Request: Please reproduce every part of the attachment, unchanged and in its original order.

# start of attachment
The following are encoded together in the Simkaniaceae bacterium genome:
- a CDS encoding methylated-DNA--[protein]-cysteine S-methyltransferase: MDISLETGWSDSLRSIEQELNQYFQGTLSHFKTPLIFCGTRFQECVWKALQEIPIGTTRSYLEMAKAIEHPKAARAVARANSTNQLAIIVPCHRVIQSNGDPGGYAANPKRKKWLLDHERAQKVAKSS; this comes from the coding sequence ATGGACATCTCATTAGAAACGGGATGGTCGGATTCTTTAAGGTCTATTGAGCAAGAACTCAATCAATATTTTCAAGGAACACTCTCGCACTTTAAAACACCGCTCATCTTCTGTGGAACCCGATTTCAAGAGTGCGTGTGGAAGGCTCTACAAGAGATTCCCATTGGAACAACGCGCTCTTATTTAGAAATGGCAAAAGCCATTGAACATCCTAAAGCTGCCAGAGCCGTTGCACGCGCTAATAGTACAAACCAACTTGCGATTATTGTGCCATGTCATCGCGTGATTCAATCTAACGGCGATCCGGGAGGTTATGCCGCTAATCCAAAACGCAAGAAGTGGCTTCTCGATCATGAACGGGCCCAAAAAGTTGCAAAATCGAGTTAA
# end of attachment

The following are encoded together in the Simkaniaceae bacterium genome:
- a CDS encoding methylated-DNA--[protein]-cysteine S-methyltransferase: MDISLETGWSDSLRSIEQELNQYFQGTLSHFKTPLIFCGTRFQECVWKALQEIPIGTTRSYLEMAKAIEHPKAARAVARANSTNQLAIIVPCHRVIQSNGDPGGYAANPKRKKWLLDHERAQKVAKSS; this comes from the coding sequence ATGGACATCTCATTAGAAACGGGATGGTCGGATTCTTTAAGGTCTATTGAGCAAGAACTCAATCAATATTTTCAAGGAACACTCTCGCACTTTAAAACACCGCTCATCTTCTGTGGAACCCGATTTCAAGAGTGCGTGTGGAAGGCTCTACAAGAGATTCCCATTGGAACAACGCGCTCTTATTTAGAAATGGCAAAAGCCATTGAACATCCTAAAGCTGCCAGAGCCGTTGCACGCGCTAATAGTACAAACCAACTTGCGATTATTGTGCCATGTCATCGCGTGATTCAATCTAACGGCGATCCGGGAGGTTATGCCGCTAATCCAAAACGCAAGAAGTGGCTTCTCGATCATGAACGGGCCCAAAAAGTTGCAAAATCGAGTTAA